(where my judgments are with respect to the interpretation in which "he"/"his" refers to the referent of the entire noun phrase, not to some earlier mentioned referent – are these judgments noncontroversial?). It seems that the personal pronoun may refer to the entity being selected by the entire noun phrase (even though it hasn't been selected yet!), but only if the gap or relative phrase is the subject – I don't think my last example is really acceptable, it seems to me a clear example of a resumptive pronoun, but I don't think I've noticed the subject exception before (unless I once knew it and then forgot it).

  6. Guy said,

    August 23, 2015 @ 5:01 pm

    I suppose for parallelism my third example should have been:

    *a man whom his children love

  7. Mara K said,

    August 23, 2015 @ 5:18 pm

    But pythons don't have rattles!

    All joking aside, I didn't see the unintended meaning till it was pointed out. In my head it's more likely for a snake to be "coiled up" than a man.

  8. Emilio Márquez said,

    August 23, 2015 @ 5:38 pm

    Next headline:

  9. maidhc said,

    August 23, 2015 @ 5:50 pm

    Pythons don't have rattles. Now a rattlesnake could have given him a good rattle, except they don't have rattlesnakes in Australia.

  10. Gregory Kusnick said,

    August 23, 2015 @ 6:32 pm

    There's a bit of a garden path in "a two-metre diamond python", which I first read as "a two-metre-diameter python". Which, come to think of it, fits pretty well with the ginormous box of cornflakes I was already picturing.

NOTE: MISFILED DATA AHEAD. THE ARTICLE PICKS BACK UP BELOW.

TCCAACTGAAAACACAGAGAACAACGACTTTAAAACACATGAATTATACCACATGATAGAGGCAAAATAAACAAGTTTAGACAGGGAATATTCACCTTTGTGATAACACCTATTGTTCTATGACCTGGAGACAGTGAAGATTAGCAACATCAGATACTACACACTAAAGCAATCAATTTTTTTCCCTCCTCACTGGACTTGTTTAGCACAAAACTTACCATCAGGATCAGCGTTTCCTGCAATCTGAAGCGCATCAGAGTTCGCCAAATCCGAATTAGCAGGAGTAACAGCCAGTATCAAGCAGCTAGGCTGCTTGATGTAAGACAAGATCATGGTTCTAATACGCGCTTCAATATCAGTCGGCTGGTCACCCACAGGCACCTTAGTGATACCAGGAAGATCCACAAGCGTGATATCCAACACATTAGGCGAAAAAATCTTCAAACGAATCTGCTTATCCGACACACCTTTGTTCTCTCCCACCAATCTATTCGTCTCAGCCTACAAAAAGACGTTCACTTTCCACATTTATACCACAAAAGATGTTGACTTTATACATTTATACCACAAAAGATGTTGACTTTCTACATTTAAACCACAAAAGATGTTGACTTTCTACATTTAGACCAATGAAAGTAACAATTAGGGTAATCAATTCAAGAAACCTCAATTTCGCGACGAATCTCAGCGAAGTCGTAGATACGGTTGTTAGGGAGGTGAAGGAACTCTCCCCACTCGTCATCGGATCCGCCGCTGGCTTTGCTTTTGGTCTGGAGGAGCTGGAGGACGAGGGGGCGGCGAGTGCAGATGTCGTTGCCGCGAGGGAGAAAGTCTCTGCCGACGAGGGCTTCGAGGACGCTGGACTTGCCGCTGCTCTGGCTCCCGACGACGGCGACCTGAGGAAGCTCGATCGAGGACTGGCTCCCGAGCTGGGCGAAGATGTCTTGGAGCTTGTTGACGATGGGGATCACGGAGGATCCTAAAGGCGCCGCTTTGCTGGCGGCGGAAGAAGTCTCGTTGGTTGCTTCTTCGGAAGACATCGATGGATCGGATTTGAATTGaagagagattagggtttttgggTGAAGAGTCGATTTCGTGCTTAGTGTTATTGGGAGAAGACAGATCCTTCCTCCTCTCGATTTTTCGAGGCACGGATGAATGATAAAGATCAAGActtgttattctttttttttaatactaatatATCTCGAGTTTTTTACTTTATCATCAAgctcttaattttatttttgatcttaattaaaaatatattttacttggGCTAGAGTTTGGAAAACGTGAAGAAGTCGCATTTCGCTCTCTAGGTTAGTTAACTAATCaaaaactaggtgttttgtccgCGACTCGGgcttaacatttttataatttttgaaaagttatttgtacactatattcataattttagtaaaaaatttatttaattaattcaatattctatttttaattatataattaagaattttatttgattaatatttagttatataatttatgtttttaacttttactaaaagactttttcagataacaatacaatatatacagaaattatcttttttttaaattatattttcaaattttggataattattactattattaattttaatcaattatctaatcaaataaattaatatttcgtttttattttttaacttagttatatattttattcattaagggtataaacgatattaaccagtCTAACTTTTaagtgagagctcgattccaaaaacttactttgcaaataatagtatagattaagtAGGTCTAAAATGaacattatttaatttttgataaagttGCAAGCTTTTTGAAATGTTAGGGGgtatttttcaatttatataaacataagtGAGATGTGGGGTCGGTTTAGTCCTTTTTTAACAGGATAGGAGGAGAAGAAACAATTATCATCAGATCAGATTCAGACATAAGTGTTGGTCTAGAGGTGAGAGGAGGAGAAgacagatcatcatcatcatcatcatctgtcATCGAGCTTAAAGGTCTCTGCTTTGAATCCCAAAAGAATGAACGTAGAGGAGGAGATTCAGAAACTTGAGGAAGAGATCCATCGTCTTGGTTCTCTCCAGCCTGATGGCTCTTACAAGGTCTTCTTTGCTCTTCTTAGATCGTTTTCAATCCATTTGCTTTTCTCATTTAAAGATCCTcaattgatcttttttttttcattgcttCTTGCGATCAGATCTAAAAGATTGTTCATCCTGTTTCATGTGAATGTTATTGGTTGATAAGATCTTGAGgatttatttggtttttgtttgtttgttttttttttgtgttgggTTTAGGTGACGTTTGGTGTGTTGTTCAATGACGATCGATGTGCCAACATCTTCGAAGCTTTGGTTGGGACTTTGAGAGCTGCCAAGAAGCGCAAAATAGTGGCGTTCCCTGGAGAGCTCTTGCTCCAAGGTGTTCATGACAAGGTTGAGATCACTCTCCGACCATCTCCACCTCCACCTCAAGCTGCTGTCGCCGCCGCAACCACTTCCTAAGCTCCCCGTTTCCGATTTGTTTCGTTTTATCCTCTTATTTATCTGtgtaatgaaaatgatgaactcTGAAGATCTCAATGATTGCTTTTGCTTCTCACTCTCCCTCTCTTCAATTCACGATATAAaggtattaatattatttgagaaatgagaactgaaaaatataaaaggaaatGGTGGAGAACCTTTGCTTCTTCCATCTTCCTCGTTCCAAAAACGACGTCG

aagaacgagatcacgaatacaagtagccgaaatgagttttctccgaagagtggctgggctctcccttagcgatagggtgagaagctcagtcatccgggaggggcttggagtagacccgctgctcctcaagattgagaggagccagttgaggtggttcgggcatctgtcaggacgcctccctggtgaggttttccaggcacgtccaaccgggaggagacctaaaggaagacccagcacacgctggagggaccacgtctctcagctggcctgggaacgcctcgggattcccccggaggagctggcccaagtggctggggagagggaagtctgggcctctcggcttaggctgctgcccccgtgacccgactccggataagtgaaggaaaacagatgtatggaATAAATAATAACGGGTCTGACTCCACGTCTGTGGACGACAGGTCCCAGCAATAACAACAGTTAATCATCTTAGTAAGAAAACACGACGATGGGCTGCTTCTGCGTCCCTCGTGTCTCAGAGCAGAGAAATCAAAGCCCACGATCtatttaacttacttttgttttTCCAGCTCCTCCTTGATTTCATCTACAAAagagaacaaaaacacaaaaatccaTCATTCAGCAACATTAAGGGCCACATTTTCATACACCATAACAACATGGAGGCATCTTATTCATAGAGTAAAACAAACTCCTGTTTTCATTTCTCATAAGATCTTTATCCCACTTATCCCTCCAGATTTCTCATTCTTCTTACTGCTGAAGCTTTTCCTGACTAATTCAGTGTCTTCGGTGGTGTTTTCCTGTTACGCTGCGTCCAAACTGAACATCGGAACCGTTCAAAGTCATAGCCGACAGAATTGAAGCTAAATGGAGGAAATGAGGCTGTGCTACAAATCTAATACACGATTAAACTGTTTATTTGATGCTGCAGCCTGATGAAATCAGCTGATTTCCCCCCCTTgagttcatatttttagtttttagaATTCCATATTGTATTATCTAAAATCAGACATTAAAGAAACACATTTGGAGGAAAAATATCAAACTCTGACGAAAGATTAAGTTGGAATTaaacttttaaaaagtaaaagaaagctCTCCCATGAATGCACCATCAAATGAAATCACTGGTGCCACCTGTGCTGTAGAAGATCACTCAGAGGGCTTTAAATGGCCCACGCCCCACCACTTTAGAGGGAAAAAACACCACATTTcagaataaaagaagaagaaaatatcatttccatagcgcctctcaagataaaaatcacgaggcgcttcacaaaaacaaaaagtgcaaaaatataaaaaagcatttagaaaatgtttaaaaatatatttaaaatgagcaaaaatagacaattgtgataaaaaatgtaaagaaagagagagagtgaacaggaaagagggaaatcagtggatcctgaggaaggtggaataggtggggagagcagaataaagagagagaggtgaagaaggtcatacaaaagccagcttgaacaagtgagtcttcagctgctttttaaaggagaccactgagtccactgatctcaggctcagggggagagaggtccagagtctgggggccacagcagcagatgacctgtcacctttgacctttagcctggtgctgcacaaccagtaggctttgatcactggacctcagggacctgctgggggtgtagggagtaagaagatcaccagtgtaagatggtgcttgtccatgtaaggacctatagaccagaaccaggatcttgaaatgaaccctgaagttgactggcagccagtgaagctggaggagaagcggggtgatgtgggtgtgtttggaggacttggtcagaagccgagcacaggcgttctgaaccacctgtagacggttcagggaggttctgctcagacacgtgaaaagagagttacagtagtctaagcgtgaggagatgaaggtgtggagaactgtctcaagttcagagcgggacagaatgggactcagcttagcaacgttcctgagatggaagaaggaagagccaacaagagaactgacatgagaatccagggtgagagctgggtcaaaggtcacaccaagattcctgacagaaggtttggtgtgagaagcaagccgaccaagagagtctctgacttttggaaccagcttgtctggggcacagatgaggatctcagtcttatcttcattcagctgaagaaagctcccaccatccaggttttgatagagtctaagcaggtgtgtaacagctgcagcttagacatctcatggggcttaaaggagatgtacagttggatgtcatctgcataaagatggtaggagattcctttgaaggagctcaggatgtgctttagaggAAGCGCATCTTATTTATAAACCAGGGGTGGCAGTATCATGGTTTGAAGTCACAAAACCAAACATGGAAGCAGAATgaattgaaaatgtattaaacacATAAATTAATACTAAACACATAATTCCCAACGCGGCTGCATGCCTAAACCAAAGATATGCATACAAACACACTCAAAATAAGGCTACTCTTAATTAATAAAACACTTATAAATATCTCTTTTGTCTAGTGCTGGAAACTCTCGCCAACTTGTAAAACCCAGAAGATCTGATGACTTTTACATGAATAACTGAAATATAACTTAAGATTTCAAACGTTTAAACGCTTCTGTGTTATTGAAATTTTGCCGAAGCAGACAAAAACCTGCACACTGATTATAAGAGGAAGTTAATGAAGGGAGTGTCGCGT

11. Stephen Hart said,

    August 23, 2015 @ 7:08 pm

    Is it just chance that the photo includes a newspaper headline featuring "Drunken… Booze"?

  12. Matt said,

    August 23, 2015 @ 7:37 pm

    Of peripheral linguistic interest (perhaps more relevant to sociology) is the fact that the only legible words on the newspaper in the foreground are "DRUNK" and "BOOZE." Straya!

  13. Jakob said,

    August 23, 2015 @ 8:32 pm

    More importantly: cornflakes for lunch?

  14. Graeme said,

    August 23, 2015 @ 9:44 pm

    Leftover from breaky, as we say down under. He might just've noticed a 2m snake crawling around had it happened as he prepared his lunch. Depending on how much booze he'd had… Diamond Pythons and their mates the more tropical Carpet Pythons regularly live in ceilings, and keep rodents at bay. This fella probably woke late (its notionally winter here) and slithered down on the morning for his own breaky.

  15. Rodger C said,

    August 24, 2015 @ 8:01 am

    Guy, I find nothing unacceptable with your starred sentences, except "a man whose children he loves," where "he" seems to be some mysterious third party.

  16. Suzanne Miller said,

    August 24, 2015 @ 8:11 am

    Jarred Smith? Not Boxed Smith?

    [(myl) The original article in the Sydney paper has "Jarred". Dunno about Oz, but in the U.S., there were 498 babies named Jarred born in 2000, compared to 7321 named Jared.]

  17. Neal Goldfarb said,

    August 24, 2015 @ 9:31 am

    Man seen by horse raced past the barn fell.

  18. Robert Coren said,

    August 24, 2015 @ 9:42 am